JaSoD leaders rule out Hasina’s 'conspiracy theory' about Serajul Alam Khan on Mar 7 speech

Leaders of a faction of Jatiya Samajtantrik Dal or JaSoD has ruled out any 'conspiracy' suspected by Prime Minister Sheikh Hasina in former student leader Serajul Alam Khan’s conversation with Bangabandhu over the Mar 7 speech.

The JaSoD faction led by Sharif Nurul Ambia and Nazmul Haque Prodhan said in a statement on Saturday that Serajul’s complaint about Bangabandhu’s stance in the speech was a ‘personal issue’ between Serajul and Bangabandhu and ‘did not affect the relationship between the two’.

“Demanding proclamation of independence in the Mar 7 speech in 1971 and speaking about it after Bangabandhu delivered the speech was a reflection of the expectation of the people, including the freedom-seeking students and youths,” Ambia and Prodhan said in the statement.     

“And Bangabandhu always respected the expectations of the students and youths. Since the 60s, such complaints and debates had been there in many conversations between Bangabandhu and the Nucleus organisers that never affected their relationships,” the statement said.     

“These were never conspiracies, but the expression of irresistible expectation for independence,” it added.

Then Chhatra League leader Serajul, Abdur Razzaq, and Kazi Aref Ahmed formed a network called ‘Nucleus’ in the early 60s to push for Bangladesh’s independence from Pakistan. The student leaders were very close to Bangabandhu.

Soon after the creation of Bangladesh, Chhatra League suffered a split following differences with Bangabandhu Sheikh Mujibur Rahman’s nephew, Sheikh Fazlul Haque Mani.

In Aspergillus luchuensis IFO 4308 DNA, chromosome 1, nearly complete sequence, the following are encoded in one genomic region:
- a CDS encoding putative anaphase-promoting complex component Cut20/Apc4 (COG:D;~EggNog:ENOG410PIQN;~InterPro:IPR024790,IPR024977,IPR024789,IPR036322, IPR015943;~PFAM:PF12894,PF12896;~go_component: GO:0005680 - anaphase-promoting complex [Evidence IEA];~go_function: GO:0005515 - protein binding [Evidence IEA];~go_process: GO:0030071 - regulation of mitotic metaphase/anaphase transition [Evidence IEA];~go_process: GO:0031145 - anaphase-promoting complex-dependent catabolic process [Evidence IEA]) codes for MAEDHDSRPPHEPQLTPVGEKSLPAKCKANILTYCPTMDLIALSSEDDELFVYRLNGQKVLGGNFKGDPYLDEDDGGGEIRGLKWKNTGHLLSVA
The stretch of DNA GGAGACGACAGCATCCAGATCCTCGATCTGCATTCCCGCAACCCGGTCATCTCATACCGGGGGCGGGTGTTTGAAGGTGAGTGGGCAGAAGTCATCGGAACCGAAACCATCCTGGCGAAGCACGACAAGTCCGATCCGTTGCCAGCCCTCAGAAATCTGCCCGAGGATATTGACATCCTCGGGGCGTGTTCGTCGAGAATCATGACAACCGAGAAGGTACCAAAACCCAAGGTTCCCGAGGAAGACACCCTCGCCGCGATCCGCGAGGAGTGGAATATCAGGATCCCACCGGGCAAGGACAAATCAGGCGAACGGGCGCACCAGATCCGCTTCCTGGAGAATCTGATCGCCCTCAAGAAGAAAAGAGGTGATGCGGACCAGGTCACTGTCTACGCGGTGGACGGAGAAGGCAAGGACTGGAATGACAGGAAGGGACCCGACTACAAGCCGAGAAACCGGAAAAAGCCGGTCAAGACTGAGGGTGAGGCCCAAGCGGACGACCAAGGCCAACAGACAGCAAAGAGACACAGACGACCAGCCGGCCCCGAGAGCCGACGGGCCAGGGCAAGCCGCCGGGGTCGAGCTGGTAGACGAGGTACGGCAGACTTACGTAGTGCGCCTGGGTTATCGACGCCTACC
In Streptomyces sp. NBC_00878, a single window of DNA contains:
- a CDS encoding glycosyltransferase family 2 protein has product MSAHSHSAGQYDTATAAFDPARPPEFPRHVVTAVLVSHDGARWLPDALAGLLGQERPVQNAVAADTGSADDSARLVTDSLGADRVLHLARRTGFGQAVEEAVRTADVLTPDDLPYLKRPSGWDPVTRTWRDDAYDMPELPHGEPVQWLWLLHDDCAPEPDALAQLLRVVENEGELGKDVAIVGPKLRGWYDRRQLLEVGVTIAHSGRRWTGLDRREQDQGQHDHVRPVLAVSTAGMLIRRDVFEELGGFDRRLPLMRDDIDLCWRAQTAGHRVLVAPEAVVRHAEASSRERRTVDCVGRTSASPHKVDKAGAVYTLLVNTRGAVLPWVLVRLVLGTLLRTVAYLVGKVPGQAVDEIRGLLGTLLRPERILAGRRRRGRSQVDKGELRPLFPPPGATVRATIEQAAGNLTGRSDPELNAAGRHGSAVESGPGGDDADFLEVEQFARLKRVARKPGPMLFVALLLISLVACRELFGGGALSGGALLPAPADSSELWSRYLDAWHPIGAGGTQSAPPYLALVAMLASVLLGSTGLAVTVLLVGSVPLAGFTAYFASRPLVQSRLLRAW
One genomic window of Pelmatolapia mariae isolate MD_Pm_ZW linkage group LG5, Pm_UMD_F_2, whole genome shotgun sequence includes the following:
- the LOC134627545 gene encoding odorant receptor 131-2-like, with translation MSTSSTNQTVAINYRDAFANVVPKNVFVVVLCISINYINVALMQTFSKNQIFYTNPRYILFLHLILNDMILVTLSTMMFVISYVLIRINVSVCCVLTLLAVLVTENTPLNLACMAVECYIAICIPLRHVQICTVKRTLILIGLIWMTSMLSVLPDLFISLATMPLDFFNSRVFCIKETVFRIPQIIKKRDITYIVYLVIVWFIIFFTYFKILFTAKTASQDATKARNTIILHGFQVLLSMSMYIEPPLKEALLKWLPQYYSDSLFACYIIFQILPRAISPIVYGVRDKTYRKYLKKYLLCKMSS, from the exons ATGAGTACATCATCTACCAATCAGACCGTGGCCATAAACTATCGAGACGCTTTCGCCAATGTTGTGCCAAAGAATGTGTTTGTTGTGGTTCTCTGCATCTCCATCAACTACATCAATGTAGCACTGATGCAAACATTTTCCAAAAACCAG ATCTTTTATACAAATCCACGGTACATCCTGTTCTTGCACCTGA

The splinter group became JaSoD in 1972 under the leadership of Serajul.

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Speaking at a programme marking the historic Mar 7 speech by Bangabandhu on Friday, Bangabandhu’s daughter Sheikh Hasina criticised Serajul for his opinion about the speech on March 7, 1971.

Hasina, now the prime minister of Bangladesh, said Serajul and his followers had pressured Bangabandhu to proclaim independence in the speech, and as he did not follow their advice, they lied to Bangabandhu that people became frustrated.

The prime minister said Bangladesh would be isolated diplomatically and attacked by the Pakistani forces immediately if Bangabandhu proclaimed independence officially on Mar 7, 1971.

Referring to a conversation between Bangabandhu and Serajul she overheard after the speech, Hasina also said she asked herself what the aim of pressurising Bangabandhu inside the party to proclaim independence at the Mar 7 rally could be.

But the JaSoD leaders said, “The conversation was merely a matter of mutual understanding between Bangabandhu and the Nucleus, especially Serajul Alam Khan.”

They, however, admitted that some problems occurred in the relationship between Bangabandhu and Serajul later.

“The bond between them was unbroken from the formation of the Nucleus till Bangabandhu’s homecoming,” they said.      

They also mentioned how the Nucleus played a role in Bangladesh’s struggle for independence.

“Belittling the role of the Nucleus and Serajul Alam Khan will only lead to distortion of history,” the JaSoD leaders said.